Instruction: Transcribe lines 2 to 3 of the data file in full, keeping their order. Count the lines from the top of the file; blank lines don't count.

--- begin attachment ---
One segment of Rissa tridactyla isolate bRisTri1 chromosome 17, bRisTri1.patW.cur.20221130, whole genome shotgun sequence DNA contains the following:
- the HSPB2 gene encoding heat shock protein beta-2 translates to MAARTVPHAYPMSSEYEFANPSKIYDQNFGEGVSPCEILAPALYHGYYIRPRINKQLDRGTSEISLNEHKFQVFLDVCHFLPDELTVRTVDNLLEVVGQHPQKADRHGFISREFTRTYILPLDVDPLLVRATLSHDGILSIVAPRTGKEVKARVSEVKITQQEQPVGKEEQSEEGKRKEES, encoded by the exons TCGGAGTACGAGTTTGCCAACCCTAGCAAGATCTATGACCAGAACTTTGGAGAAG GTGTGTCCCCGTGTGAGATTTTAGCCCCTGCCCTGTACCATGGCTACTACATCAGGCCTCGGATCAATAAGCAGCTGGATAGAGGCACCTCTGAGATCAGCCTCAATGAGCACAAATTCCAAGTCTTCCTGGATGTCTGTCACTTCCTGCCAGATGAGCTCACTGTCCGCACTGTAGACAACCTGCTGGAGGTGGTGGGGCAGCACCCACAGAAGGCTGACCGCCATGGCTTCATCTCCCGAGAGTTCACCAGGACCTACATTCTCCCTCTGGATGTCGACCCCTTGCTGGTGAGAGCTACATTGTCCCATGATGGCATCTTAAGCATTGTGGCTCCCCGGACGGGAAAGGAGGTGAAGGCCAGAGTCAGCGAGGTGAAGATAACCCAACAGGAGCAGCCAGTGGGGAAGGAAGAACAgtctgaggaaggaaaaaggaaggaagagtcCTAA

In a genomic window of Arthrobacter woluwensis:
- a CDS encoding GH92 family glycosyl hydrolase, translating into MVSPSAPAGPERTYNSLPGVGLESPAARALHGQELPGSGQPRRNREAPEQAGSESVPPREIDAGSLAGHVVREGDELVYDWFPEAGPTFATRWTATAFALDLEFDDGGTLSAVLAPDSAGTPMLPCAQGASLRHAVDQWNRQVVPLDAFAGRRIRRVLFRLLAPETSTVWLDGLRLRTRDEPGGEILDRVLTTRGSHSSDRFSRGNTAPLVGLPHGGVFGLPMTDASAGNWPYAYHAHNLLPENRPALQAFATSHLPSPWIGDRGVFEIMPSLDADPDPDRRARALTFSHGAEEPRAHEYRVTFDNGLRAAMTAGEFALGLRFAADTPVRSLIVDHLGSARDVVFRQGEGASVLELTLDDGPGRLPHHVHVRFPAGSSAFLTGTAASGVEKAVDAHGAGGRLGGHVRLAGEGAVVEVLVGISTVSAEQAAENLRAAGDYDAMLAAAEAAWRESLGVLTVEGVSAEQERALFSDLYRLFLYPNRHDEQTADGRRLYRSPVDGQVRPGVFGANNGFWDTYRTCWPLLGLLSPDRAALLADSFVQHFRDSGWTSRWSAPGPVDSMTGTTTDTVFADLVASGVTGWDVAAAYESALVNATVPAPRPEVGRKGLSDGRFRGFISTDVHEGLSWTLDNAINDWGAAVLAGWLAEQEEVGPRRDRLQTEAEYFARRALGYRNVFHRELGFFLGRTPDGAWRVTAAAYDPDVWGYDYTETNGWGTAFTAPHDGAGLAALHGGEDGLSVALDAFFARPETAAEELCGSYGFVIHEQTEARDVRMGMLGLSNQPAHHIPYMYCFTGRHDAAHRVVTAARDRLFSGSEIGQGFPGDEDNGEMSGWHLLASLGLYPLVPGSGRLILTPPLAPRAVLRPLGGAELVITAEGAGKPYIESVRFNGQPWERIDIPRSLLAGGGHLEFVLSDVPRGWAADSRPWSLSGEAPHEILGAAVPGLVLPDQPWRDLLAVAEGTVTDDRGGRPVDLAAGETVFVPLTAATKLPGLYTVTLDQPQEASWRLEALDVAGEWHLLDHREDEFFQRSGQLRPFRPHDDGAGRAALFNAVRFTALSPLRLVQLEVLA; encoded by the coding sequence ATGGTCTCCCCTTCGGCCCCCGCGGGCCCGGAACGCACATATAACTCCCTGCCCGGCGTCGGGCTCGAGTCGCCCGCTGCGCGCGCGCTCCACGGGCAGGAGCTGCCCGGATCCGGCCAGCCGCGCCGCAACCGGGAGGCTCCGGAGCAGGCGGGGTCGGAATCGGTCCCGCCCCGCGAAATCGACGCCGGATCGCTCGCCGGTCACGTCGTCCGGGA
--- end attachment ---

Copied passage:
- the HSPB2 gene encoding heat shock protein beta-2 translates to MAARTVPHAYPMSSEYEFANPSKIYDQNFGEGVSPCEILAPALYHGYYIRPRINKQLDRGTSEISLNEHKFQVFLDVCHFLPDELTVRTVDNLLEVVGQHPQKADRHGFISREFTRTYILPLDVDPLLVRATLSHDGILSIVAPRTGKEVKARVSEVKITQQEQPVGKEEQSEEGKRKEES, encoded by the exons TCGGAGTACGAGTTTGCCAACCCTAGCAAGATCTATGACCAGAACTTTGGAGAAG GTGTGTCCCCGTGTGAGATTTTAGCCCCTGCCCTGTACCATGGCTACTACATCAGGCCTCGGATCAATAAGCAGCTGGATAGAGGCACCTCTGAGATCAGCCTCAATGAGCACAAATTCCAAGTCTTCCTGGATGTCTGTCACTTCCTGCCAGATGAGCTCACTGTCCGCACTGTAGACAACCTGCTGGAGGTGGTGGGGCAGCACCCACAGAAGGCTGACCGCCATGGCTTCATCTCCCGAGAGTTCACCAGGACCTACATTCTCCCTCTGGATGTCGACCCCTTGCTGGTGAGAGCTACATTGTCCCATGATGGCATCTTAAGCATTGTGGCTCCCCGGACGGGAAAGGAGGTGAAGGCCAGAGTCAGCGAGGTGAAGATAACCCAACAGGAGCAGCCAGTGGGGAAGGAAGAACAgtctgaggaaggaaaaaggaaggaagagtcCTAA

In a genomic window of Arthrobacter woluwensis: